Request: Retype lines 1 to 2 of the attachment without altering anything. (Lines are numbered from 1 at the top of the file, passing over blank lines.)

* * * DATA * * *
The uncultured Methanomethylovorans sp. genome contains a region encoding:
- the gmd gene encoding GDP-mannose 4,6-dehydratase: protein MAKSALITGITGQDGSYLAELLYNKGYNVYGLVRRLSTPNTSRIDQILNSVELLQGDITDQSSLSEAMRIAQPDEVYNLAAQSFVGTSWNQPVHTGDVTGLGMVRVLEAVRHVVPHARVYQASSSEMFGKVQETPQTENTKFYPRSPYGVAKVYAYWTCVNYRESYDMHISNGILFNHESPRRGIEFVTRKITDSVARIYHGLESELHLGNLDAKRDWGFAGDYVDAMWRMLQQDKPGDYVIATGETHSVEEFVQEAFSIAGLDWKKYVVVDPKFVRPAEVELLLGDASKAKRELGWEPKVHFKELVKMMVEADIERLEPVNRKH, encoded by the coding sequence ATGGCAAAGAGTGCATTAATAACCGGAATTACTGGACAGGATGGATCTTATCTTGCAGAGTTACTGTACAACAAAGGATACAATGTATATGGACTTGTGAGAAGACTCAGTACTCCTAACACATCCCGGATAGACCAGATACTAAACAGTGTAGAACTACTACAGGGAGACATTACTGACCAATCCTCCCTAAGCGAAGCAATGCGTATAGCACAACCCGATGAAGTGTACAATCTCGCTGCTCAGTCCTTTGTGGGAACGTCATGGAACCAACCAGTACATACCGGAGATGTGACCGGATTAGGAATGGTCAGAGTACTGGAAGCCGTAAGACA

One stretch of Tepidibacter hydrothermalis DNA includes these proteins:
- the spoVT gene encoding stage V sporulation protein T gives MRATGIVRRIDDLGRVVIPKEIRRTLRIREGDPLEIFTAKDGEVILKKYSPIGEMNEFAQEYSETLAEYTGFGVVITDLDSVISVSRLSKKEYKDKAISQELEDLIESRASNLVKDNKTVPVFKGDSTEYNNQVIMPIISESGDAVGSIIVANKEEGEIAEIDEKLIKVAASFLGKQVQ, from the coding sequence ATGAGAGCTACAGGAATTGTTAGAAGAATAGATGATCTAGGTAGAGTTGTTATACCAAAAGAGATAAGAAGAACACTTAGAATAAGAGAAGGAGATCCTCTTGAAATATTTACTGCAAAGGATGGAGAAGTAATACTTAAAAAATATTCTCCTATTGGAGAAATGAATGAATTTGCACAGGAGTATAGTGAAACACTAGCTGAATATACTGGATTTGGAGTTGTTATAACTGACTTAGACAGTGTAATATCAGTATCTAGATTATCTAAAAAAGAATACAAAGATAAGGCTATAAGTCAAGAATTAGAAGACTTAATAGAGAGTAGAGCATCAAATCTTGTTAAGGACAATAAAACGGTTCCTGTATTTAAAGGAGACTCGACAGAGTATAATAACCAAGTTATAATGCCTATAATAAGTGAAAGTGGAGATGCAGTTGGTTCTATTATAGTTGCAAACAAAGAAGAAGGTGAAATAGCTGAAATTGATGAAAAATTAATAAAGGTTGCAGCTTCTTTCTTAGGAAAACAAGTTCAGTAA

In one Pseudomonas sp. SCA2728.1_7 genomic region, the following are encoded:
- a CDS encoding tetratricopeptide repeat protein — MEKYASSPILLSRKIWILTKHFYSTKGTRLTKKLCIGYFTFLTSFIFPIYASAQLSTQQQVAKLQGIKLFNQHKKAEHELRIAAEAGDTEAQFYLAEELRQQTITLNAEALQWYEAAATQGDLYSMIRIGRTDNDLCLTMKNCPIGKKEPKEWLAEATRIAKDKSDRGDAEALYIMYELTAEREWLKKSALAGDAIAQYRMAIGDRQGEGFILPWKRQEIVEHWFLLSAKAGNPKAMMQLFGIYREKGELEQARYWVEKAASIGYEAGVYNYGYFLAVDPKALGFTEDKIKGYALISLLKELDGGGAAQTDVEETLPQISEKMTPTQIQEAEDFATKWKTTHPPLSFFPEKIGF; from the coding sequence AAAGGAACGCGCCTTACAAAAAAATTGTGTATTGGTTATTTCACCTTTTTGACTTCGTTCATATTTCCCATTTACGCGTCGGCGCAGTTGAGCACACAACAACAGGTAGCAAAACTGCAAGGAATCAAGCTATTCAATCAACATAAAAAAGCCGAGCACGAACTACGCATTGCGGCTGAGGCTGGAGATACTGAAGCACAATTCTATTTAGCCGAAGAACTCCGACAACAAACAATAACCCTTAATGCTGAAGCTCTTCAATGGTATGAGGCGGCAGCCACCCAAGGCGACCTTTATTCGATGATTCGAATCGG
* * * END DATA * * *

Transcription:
The uncultured Methanomethylovorans sp. genome contains a region encoding:
- the gmd gene encoding GDP-mannose 4,6-dehydratase: protein MAKSALITGITGQDGSYLAELLYNKGYNVYGLVRRLSTPNTSRIDQILNSVELLQGDITDQSSLSEAMRIAQPDEVYNLAAQSFVGTSWNQPVHTGDVTGLGMVRVLEAVRHVVPHARVYQASSSEMFGKVQETPQTENTKFYPRSPYGVAKVYAYWTCVNYRESYDMHISNGILFNHESPRRGIEFVTRKITDSVARIYHGLESELHLGNLDAKRDWGFAGDYVDAMWRMLQQDKPGDYVIATGETHSVEEFVQEAFSIAGLDWKKYVVVDPKFVRPAEVELLLGDASKAKRELGWEPKVHFKELVKMMVEADIERLEPVNRKH, encoded by the coding sequence ATGGCAAAGAGTGCATTAATAACCGGAATTACTGGACAGGATGGATCTTATCTTGCAGAGTTACTGTACAACAAAGGATACAATGTATATGGACTTGTGAGAAGACTCAGTACTCCTAACACATCCCGGATAGACCAGATACTAAACAGTGTAGAACTACTACAGGGAGACATTACTGACCAATCCTCCCTAAGCGAAGCAATGCGTATAGCACAACCCGATGAAGTGTACAATCTCGCTGCTCAGTCCTTTGTGGGAACGTCATGGAACCAACCAGTACATACCGGAGATGTGACCGGATTAGGAATGGTCAGAGTACTGGAAGCCGTAAGACA